Wednesday 10 September 2008
TIFF 2008 - The Brothers Bloom
I haven't been to a whole lot of gala premieres at TIFF. Most of the films that get that kind of treatment will likely be getting decent distribution deals, so there's usually ample time to catch up with them during a normal theatrical run. However, I don't have to deny myself immediate gratification...
I've pretty much been waiting for Rian Johnson's second film from the moment the credits rolled during my initial viewing of his first - the high school noir picture "Brick". So I needed to squeeze "The Brothers Bloom" into my schedule this year. As it turns out, I happened to pick the World Premiere screening with the director and three of the main cast members present for before and after film chit chat. Johnson was extremely affable and relaxed (bringing his cousin on stage to play a short ditty and to also provide the soundtrack to his life) and the trio of Rachel Weisz, Mark Ruffalo and Adrien Brody seemed to be genuinely happy to be there (the two male leads even spontaneously danced together during opening remarks). So I can certainly understand why people go to the star studded events - it can provide a good deal of surprises and entertainment. I just wish I could say the same for the movie itself.
That's not to say that "The Brothers Bloom" is bad or that I didn't enjoy any of it, but it never fired on all cylinders for me. I kept hoping it would catch a spark and drag me along with it, but the pieces I liked were scattershot across the whole length of the film and it never developed the kind of momentum needed in order to ask your viewer to simply follow you anywhere.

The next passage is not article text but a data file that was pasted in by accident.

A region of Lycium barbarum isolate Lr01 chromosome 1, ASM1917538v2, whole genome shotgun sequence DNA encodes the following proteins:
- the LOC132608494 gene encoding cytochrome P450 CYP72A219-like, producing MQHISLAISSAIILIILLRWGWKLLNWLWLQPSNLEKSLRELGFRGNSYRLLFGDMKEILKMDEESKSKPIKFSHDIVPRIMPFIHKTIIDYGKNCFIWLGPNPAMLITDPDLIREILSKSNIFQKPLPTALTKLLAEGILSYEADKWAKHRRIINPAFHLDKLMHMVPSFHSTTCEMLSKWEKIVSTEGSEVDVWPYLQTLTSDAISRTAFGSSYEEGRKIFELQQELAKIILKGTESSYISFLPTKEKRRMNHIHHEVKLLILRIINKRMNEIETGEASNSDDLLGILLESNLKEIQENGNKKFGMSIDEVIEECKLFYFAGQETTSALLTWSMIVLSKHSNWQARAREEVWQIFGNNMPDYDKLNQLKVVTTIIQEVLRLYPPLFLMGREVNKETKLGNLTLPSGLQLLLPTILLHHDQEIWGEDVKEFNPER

The positives first...Rachel Weisz is absolutely charming and funny in her role as "the mark" and displays excellent comedic timing. Rinko Kikuchi is also a great deal of fun as the Japanese assistant who has been with the con men brothers ever since the day she just showed up. Some of the film's highlights are the little bits of comedy coming from the two of them - Kikuchi's deadpan reactions, Weisz's own reaction to her first kiss with Brody, etc. But if neither were on screen, things just weren't clicking. Johnson does find other ways of working in the comedic elements of the film by keeping the frame busy with little bits of silly business in the background like falling trees and wandering camels. His shots are also pretty dense with some nice production design touches, so there's typically lots to chew on visually.
The "one last big con" that brothers Stephen and Bloom are trying to pull on wealthy eccentric lonely Penelope (Weisz) is fine, though it never quite hooked me into its twists and turns. It was satisfying, but not something I'm going to savour. Both Brody and Ruffalo were perfectly fine in their roles and are very watchable, but neither of their characters were particularly memorable.
Where the film somewhat failed for me was in its rhythm. Johnson seems to fluctuate between the styles of Wes Anderson and P.T. Anderson while also trying to work in absurdist humour, subtle comedy and heartfelt emotion. For a movie to succeed jumping all over the place like that, you really need to be willing to jump on board and just let it take you with it. Unfortunately after the opening scenes with the young brothers that gave the back story (narrated by Ricky Jay), I wasn't willing to hop on. The beats in the scene seemed to stutter and start, but it never got into a groove. Which brings us to the music...Fine on its own, the music and selected songs didn't ever seem to mesh with the story or the visuals - you could tell exactly what mood the music was trying to convey in any particular scene, but I didn't feel it ever accomplished its goals.
But that's subjectivity for you. While it never swept me up, the audience seemed to greatly enjoy it. I did like many parts of the whole and especially the sweetness brought to the love story by Rachel Weisz. Rian Johnson is obviously a very talented director and he has some great ideas. I hope he continues to mash up his influences for many films to come. Maybe I'll be in sync with him next time.